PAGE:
Link Posted: 5/16/2003 7:57:14 PM EDT
Definetly get a 600, ive had a cbr and a R6 and a R1, all got frikken stolen. modern 600s are way fast enough for a beginner, they will get u into trouble in a hurry. there is one word of warning that all sportbikers and most classic riders will tell you to be frightened of and avoid at all costs. MINIVANS, minivans will kill you before anything else on the road. i will pass on some wisdom to you, watch your corner entrance speed because ive seen more people go into the ditch because they got in to the corner to hot and braked, either losing the front end or standin the bike up and goin strait into the ditch. keep the rubber side down and have fun!
Link Posted: 5/16/2003 8:09:30 PM EDT
Any advice on good companies for insurance? I'm with American Family and they won't touch sport bikes for almost any rider out there. Mike
Link Posted: 5/16/2003 8:37:51 PM EDT
Link Posted: 5/16/2003 9:00:42 PM EDT
[img]http://www.finalfront.com/hosting/users/geepgeep/smallduc.JPG[/img] ...just be sure you can afford to see your money go sliding down the highway [:D] Good luck with your decision! rigid out
Link Posted: 5/16/2003 9:30:24 PM EDT
Did I miss it somewhere, or has nobody suggested the H-D V-Rod?
Link Posted: 5/16/2003 10:45:59 PM EDT
I don't know if they are even made anymore but, a Honda CBR XX Blackbird is one badass bike. It can go 0-60 in 1.2 seconds, first gear is good until 90 mph. It'll rip your arms off but you'll look good doing it.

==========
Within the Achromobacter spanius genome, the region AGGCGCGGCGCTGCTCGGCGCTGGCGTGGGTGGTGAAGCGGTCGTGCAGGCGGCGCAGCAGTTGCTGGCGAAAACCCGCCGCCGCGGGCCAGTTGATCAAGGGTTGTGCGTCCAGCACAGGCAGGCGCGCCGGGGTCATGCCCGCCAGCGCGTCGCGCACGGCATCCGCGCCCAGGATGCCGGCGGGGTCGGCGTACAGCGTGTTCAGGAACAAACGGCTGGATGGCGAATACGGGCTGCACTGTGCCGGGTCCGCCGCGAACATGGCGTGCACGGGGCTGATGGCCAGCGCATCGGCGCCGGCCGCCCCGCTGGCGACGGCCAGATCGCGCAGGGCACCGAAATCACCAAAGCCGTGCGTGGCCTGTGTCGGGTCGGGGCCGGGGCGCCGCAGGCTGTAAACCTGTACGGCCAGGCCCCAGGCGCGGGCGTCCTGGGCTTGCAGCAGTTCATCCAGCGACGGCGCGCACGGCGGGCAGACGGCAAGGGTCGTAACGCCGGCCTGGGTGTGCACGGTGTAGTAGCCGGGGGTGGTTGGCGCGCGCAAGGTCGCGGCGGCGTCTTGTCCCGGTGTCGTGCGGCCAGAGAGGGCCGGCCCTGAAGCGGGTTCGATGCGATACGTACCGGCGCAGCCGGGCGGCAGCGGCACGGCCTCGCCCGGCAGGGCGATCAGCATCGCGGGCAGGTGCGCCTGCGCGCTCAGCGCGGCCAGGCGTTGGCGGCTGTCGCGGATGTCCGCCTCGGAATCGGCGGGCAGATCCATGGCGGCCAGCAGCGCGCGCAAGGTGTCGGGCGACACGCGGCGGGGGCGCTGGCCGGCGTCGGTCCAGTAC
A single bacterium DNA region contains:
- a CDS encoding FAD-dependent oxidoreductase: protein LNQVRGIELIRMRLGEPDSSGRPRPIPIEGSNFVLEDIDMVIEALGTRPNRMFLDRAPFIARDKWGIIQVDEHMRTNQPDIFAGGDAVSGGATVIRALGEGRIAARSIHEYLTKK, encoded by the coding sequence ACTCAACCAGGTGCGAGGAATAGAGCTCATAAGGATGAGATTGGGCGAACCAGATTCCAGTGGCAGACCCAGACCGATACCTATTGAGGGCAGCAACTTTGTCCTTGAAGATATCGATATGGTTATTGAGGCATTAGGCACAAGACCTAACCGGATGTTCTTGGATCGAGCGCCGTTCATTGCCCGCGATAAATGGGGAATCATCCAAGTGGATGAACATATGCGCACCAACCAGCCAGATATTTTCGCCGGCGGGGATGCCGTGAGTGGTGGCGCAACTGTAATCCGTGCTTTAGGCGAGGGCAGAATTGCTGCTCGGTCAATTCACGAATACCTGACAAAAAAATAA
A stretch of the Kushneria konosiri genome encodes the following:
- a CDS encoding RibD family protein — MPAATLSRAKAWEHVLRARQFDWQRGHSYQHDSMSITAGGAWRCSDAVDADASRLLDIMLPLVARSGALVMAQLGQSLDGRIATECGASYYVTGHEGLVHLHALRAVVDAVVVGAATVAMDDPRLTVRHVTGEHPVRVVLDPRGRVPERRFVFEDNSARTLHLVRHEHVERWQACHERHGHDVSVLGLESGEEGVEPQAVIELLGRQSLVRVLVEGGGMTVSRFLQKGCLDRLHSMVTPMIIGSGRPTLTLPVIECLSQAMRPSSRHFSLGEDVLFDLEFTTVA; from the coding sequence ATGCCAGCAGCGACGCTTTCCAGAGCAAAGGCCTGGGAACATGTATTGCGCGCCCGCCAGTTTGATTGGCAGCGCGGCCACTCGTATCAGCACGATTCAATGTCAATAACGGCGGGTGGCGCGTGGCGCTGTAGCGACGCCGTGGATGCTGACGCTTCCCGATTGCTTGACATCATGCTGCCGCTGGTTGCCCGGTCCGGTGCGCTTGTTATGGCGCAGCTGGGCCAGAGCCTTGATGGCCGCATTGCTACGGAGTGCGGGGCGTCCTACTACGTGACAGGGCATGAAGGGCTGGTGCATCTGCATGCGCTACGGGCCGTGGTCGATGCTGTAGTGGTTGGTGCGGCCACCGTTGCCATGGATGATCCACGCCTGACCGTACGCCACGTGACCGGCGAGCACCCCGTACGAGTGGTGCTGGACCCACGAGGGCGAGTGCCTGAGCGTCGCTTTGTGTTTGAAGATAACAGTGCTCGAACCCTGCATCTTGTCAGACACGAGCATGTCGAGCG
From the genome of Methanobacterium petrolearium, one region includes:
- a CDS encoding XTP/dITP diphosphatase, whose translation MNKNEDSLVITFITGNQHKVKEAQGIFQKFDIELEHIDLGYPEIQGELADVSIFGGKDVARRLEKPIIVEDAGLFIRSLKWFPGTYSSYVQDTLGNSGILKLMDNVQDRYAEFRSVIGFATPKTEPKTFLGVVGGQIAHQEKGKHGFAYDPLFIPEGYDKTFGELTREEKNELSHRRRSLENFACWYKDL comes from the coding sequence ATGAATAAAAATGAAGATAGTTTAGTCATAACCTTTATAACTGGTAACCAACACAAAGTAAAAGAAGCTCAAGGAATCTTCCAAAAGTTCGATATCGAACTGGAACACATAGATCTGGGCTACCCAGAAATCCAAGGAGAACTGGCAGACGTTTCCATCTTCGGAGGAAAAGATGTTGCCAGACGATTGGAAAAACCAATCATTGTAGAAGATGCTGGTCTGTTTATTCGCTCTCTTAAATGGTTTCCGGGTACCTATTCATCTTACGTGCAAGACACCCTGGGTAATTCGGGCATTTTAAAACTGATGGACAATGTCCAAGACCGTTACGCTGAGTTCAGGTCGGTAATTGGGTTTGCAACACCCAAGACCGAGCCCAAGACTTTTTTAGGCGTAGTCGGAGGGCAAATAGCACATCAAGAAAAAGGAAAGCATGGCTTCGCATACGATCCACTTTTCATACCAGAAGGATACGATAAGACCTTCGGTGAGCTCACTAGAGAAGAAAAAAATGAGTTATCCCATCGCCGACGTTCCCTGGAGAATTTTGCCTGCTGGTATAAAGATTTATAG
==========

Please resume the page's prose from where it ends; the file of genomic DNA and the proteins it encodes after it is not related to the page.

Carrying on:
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LOL...OOOOK. Well I have to admit it SEEMS that way. I think my XX redlines at around 115mph in 2nd gear...its a 6 spd of course. They are still made. The XX isn't the speed king any more but it is one of the most refined bikes ever made. It is completely reliable unlike (no offense) the trouble prone Busa. The XX also has one of the absolute smoothest engines ever put in a motorcycle. Coming from the Harley realm consider the fact that Honda didnt even bother with motor mounts...they bolted it straight to the frame. Most XX riders I know of who have over 50k miles on their bikes havent had any trouble at all. Not that that is specific to the XX...Honda just makes extremely reliable bikes. Yes I'm biased but its still true...ok enough of that. I obviously recommend Honda. Also keep in mind that even though you are looking at 600's...as has been said before they are razor sharp in the stop, go and turn departments. It may only be 600cc but that is enough to propel most of them to around 160mph. Any decent Honda 600 be it the F2, F3, F4, or the F4i would be a great choice. The F4i is the first model with fuel injection. The F series tends to be really comfortable as far as sport bikes go. Honda more or less built a street bike that they could race with the F bikes. The 600RR on the other hand is purpose built to be a race bike...that can be ridden on the street. The riding position on the RR is supposed to be much less comfy...unless of course you are horse jockey sized. Another great choice that has been mentioned is the Superhawk. These bikes are way under rated and coming from a Hog you will be more familar with their power delivery characteristics. Whatever you get...good luck and ride safe.
Link Posted: 5/17/2003 4:42:26 AM EDT
Originally Posted By BusMaster007: Did I miss it somewhere, or has nobody suggested the H-D V-Rod?
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I'd love a Vrod (if I could get an '02, those 100 aniversary badges look soooo stupid). but, since it lists @ $19k, and often goes for well over $20k, I don't think it's in my future.